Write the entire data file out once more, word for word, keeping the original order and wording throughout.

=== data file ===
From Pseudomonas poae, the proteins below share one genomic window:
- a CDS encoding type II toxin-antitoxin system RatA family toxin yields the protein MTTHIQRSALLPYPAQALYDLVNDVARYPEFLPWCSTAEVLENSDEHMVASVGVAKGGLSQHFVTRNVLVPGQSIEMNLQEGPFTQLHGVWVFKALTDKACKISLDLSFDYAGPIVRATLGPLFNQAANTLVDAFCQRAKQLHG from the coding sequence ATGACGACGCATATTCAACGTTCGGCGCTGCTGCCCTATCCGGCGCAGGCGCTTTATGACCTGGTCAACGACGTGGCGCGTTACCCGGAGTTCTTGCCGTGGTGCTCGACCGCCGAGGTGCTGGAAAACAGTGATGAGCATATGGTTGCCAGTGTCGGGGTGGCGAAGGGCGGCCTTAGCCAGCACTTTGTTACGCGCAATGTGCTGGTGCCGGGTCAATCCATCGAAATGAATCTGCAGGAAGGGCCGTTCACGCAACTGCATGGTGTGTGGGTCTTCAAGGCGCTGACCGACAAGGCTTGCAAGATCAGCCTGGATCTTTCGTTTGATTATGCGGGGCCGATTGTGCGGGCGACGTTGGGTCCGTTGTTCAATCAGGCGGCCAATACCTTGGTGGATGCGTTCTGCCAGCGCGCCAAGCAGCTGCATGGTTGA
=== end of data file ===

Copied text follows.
From Pseudomonas poae, the proteins below share one genomic window:
- a CDS encoding type II toxin-antitoxin system RatA family toxin yields the protein MTTHIQRSALLPYPAQALYDLVNDVARYPEFLPWCSTAEVLENSDEHMVASVGVAKGGLSQHFVTRNVLVPGQSIEMNLQEGPFTQLHGVWVFKALTDKACKISLDLSFDYAGPIVRATLGPLFNQAANTLVDAFCQRAKQLHG from the coding sequence ATGACGACGCATATTCAACGTTCGGCGCTGCTGCCCTATCCGGCGCAGGCGCTTTATGACCTGGTCAACGACGTGGCGCGTTACCCGGAGTTCTTGCCGTGGTGCTCGACCGCCGAGGTGCTGGAAAACAGTGATGAGCATATGGTTGCCAGTGTCGGGGTGGCGAAGGGCGGCCTTAGCCAGCACTTTGTTACGCGCAATGTGCTGGTGCCGGGTCAATCCATCGAAATGAATCTGCAGGAAGGGCCGTTCACGCAACTGCATGGTGTGTGGGTCTTCAAGGCGCTGACCGACAAGGCTTGCAAGATCAGCCTGGATCTTTCGTTTGATTATGCGGGGCCGATTGTGCGGGCGACGTTGGGTCCGTTGTTCAATCAGGCGGCCAATACCTTGGTGGATGCGTTCTGCCAGCGCGCCAAGCAGCTGCATGGTTGA